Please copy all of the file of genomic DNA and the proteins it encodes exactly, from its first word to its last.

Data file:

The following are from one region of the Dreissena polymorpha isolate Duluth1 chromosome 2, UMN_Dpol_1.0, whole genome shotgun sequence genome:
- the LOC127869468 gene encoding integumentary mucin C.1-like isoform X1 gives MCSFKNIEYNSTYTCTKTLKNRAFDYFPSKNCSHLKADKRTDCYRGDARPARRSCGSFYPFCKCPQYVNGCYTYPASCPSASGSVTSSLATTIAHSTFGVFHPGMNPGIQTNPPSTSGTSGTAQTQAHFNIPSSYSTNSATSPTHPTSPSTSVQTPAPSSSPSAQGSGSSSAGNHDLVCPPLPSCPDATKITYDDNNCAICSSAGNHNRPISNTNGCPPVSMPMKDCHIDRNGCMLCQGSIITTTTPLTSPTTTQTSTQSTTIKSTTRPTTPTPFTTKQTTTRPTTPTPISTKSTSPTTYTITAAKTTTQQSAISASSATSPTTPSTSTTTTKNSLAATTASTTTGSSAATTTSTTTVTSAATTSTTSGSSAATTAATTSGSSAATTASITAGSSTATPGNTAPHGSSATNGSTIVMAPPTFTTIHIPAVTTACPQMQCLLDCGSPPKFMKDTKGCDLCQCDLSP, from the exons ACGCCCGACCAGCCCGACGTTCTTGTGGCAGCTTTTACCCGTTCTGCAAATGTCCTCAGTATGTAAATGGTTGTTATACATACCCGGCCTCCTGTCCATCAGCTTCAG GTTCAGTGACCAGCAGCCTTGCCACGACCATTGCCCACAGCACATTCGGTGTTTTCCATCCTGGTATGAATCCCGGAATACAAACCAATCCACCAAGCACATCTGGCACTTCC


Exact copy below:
The following are from one region of the Dreissena polymorpha isolate Duluth1 chromosome 2, UMN_Dpol_1.0, whole genome shotgun sequence genome:
- the LOC127869468 gene encoding integumentary mucin C.1-like isoform X1 gives MCSFKNIEYNSTYTCTKTLKNRAFDYFPSKNCSHLKADKRTDCYRGDARPARRSCGSFYPFCKCPQYVNGCYTYPASCPSASGSVTSSLATTIAHSTFGVFHPGMNPGIQTNPPSTSGTSGTAQTQAHFNIPSSYSTNSATSPTHPTSPSTSVQTPAPSSSPSAQGSGSSSAGNHDLVCPPLPSCPDATKITYDDNNCAICSSAGNHNRPISNTNGCPPVSMPMKDCHIDRNGCMLCQGSIITTTTPLTSPTTTQTSTQSTTIKSTTRPTTPTPFTTKQTTTRPTTPTPISTKSTSPTTYTITAAKTTTQQSAISASSATSPTTPSTSTTTTKNSLAATTASTTTGSSAATTTSTTTVTSAATTSTTSGSSAATTAATTSGSSAATTASITAGSSTATPGNTAPHGSSATNGSTIVMAPPTFTTIHIPAVTTACPQMQCLLDCGSPPKFMKDTKGCDLCQCDLSP, from the exons ACGCCCGACCAGCCCGACGTTCTTGTGGCAGCTTTTACCCGTTCTGCAAATGTCCTCAGTATGTAAATGGTTGTTATACATACCCGGCCTCCTGTCCATCAGCTTCAG GTTCAGTGACCAGCAGCCTTGCCACGACCATTGCCCACAGCACATTCGGTGTTTTCCATCCTGGTATGAATCCCGGAATACAAACCAATCCACCAAGCACATCTGGCACTTCC